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pH-dependent inhibition of voltage-gated H(+) currents in rat alveolar epithelial cells by Zn(2+) and other divalent cations.

Cherny VV, DeCoursey TE - J. Gen. Physiol. (1999)

Bottom Line: Zn(2+) effects on the proton chord conductance-voltage (g(H)-V) relationship indicated higher affinities, pK(a) 7 and pK(M) 8.CdCl(2) had similar effects as ZnCl(2) and competed with H(+), but had lower affinity.Zn(2+) applied internally via the pipette solution or to inside-out patches had comparatively small effects, but at high concentrations reduced H(+) currents and slowed channel closing.

View Article: PubMed Central - PubMed

Affiliation: Department of Molecular Biophysics, Rush Presbyterian St. Luke's Medical Center, Chicago, Illinois 60612, USA.

ABSTRACT
Inhibition by polyvalent cations is a defining characteristic of voltage-gated proton channels. The mechanism of this inhibition was studied in rat alveolar epithelial cells using tight-seal voltage clamp techniques. Metal concentrations were corrected for measured binding to buffers. Externally applied ZnCl(2) reduced the H(+) current, shifted the voltage-activation curve toward positive potentials, and slowed the turn-on of H(+) current upon depolarization more than could be accounted for by a simple voltage shift, with minimal effects on the closing rate. The effects of Zn(2+) were inconsistent with classical voltage-dependent block in which Zn(2+) binds within the membrane voltage field. Instead, Zn(2+) binds to superficial sites on the channel and modulates gating. The effects of extracellular Zn(2+) were strongly pH(o) dependent but were insensitive to pH(i), suggesting that protons and Zn(2+) compete for external sites on H(+) channels. The apparent potency of Zn(2+) in slowing activation was approximately 10x greater at pH(o) 7 than at pH(o) 6, and approximately 100x greater at pH(o) 6 than at pH(o) 5. The pH(o) dependence suggests that Zn(2+), not ZnOH(+), is the active species. Evidently, the Zn(2+) receptor is formed by multiple groups, protonation of any of which inhibits Zn(2+) binding. The external receptor bound H(+) and Zn(2+) with pK(a) 6.2-6.6 and pK(M) 6.5, as described by several models. Zn(2+) effects on the proton chord conductance-voltage (g(H)-V) relationship indicated higher affinities, pK(a) 7 and pK(M) 8. CdCl(2) had similar effects as ZnCl(2) and competed with H(+), but had lower affinity. Zn(2+) applied internally via the pipette solution or to inside-out patches had comparatively small effects, but at high concentrations reduced H(+) currents and slowed channel closing. Thus, external and internal zinc-binding sites are different. The external Zn(2+) receptor may be the same modulatory protonation site(s) at which pH(o) regulates H(+) channel gating.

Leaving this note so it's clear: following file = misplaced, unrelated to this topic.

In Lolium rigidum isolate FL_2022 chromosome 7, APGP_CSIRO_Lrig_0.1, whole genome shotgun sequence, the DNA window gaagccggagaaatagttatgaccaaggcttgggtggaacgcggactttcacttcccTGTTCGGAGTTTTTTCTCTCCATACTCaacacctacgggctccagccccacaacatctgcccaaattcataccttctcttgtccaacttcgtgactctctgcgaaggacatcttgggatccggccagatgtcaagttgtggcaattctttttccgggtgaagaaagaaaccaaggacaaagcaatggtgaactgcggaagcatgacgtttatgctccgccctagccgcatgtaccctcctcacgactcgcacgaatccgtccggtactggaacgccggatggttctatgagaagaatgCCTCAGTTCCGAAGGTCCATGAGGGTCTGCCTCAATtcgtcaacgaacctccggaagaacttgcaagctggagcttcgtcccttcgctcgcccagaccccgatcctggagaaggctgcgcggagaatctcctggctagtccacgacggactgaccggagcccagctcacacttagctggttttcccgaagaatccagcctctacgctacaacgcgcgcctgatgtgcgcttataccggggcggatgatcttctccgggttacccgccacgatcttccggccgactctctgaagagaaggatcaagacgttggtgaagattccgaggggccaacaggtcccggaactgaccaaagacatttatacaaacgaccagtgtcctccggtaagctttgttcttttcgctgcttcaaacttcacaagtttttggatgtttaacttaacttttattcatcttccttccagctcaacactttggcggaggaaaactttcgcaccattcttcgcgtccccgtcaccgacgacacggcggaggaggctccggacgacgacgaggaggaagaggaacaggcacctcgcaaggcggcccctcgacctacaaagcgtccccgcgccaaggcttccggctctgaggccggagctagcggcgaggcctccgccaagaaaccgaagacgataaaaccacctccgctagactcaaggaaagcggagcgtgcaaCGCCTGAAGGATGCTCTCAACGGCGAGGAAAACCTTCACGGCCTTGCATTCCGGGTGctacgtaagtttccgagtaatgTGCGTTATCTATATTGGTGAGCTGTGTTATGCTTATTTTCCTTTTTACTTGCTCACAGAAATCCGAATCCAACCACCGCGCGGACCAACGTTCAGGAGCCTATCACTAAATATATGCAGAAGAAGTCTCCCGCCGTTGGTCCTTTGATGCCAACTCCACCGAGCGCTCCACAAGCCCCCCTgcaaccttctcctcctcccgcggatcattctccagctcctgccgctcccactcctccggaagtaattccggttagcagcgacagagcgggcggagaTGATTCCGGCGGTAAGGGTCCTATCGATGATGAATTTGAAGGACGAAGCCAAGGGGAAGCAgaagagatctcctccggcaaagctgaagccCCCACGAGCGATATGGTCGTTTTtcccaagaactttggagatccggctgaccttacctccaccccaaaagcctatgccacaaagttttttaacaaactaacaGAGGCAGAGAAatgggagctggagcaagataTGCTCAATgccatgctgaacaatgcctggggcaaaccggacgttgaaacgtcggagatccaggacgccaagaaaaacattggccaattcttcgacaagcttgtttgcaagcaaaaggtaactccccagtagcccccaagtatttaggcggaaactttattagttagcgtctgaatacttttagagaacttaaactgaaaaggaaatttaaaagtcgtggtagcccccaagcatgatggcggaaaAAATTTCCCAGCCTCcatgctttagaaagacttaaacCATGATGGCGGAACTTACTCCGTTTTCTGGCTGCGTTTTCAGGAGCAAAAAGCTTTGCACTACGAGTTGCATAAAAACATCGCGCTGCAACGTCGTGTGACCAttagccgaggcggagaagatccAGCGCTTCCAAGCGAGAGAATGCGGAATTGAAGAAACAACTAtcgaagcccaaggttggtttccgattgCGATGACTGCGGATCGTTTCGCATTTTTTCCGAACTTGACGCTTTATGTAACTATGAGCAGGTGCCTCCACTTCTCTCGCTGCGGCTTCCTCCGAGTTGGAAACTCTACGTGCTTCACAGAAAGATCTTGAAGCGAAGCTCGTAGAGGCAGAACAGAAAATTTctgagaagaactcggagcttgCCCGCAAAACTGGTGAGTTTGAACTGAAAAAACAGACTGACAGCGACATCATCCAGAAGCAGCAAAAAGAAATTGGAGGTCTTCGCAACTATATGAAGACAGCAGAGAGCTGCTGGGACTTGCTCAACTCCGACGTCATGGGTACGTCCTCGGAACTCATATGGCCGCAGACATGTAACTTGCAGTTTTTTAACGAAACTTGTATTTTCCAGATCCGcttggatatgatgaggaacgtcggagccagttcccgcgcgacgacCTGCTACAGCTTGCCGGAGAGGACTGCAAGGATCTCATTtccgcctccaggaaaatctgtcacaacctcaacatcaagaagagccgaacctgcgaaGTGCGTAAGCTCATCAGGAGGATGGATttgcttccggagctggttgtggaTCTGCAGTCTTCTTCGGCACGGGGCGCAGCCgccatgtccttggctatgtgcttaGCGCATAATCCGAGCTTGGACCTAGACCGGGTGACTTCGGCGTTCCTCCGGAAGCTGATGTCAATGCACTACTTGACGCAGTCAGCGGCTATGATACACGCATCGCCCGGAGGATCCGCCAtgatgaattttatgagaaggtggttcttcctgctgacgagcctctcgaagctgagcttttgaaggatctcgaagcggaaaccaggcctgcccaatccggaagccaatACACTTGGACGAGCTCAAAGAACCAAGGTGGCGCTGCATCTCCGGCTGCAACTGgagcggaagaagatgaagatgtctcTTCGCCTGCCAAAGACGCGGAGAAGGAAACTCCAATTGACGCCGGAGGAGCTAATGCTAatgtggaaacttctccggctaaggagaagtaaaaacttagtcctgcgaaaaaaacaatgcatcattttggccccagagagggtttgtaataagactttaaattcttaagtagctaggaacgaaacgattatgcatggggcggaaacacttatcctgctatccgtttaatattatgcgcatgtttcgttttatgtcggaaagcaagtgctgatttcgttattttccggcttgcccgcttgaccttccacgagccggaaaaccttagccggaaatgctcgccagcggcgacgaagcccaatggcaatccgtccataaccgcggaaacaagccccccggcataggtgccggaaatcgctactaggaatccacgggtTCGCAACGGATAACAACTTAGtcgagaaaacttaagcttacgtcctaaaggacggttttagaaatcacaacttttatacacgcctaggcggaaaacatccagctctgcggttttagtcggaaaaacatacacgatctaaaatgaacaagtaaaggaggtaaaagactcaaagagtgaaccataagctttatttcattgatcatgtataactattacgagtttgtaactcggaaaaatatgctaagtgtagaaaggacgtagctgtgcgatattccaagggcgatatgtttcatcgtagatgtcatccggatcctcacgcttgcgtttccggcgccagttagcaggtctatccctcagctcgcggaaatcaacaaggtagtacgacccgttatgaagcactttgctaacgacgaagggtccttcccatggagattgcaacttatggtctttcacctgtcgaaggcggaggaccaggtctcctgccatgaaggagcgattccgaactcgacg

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Optimized model predictions for the effect of ZnCl2 on the gH-V relationship (shown in Fig. 7).  is assumed for reasons described in the text, but with somewhat different parameters than in Fig. 11, where the τact effect is modeled: pKM is 8.0, pKa is 7.0, and a = 0.01. The model implies that the external Zn2+ receptor consists of three protonation sites, and that protonation of one site reduces the affinity of Zn2+ for the receptor 100-fold.
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Figure 12: Optimized model predictions for the effect of ZnCl2 on the gH-V relationship (shown in Fig. 7). is assumed for reasons described in the text, but with somewhat different parameters than in Fig. 11, where the τact effect is modeled: pKM is 8.0, pKa is 7.0, and a = 0.01. The model implies that the external Zn2+ receptor consists of three protonation sites, and that protonation of one site reduces the affinity of Zn2+ for the receptor 100-fold.

Mentions: The effects of ZnCl2 on the gH-V relationship were modeled in a similar manner as the effects on τact. Fig. 12 shows the predictions of Model 6 (as in Fig. 11), with parameters adjusted to match the ZnCl2 data from Fig. 7, which are superimposed. Several differences in the gH-V data compared with the τact data (Fig. 11) required different parameters. It was necessary to assume that more than two protonation sites were involved because the shift between pHo 6 and 5 was ∼230, whereas 100 is the maximum possible shift for a two-site model. pKM in all equations is defined by the metal concentration–response relationship at high pHo, where binding is unaffected by pH. pKa is somewhat model dependent, and is defined by the pHo at which the interaction between metal and H+ saturates. For a given model, this is set by the size of the shift in the high pHo region. Thus, in Fig. 12, pKa is 7.0 because this produces a sixfold shift between pHo 8 and 7, as observed in the data. Finally, it was necessary to assume some interaction between binding sites, because pure competition in a three-site model predicts too large a shift at low pHo. The value of the interaction factor, a, is established by the entire shift over the pHo range from 8 to 5. This shift was 105 in the data, and a = 0.01 matched this value. Setting a = 0.02 reduced the range to 3 × 104 and at a = 0 (pure competition) the range was too large, 4 × 105. The mechanistic interpretation is that protonation of one of the sites lowers the affinity of the Zn2+ receptor 100-fold. Assuming the same model, the affinity of Cd2+ for the external metal receptor is lower than that of Zn2+ by ∼2 U (roughly pKM 6).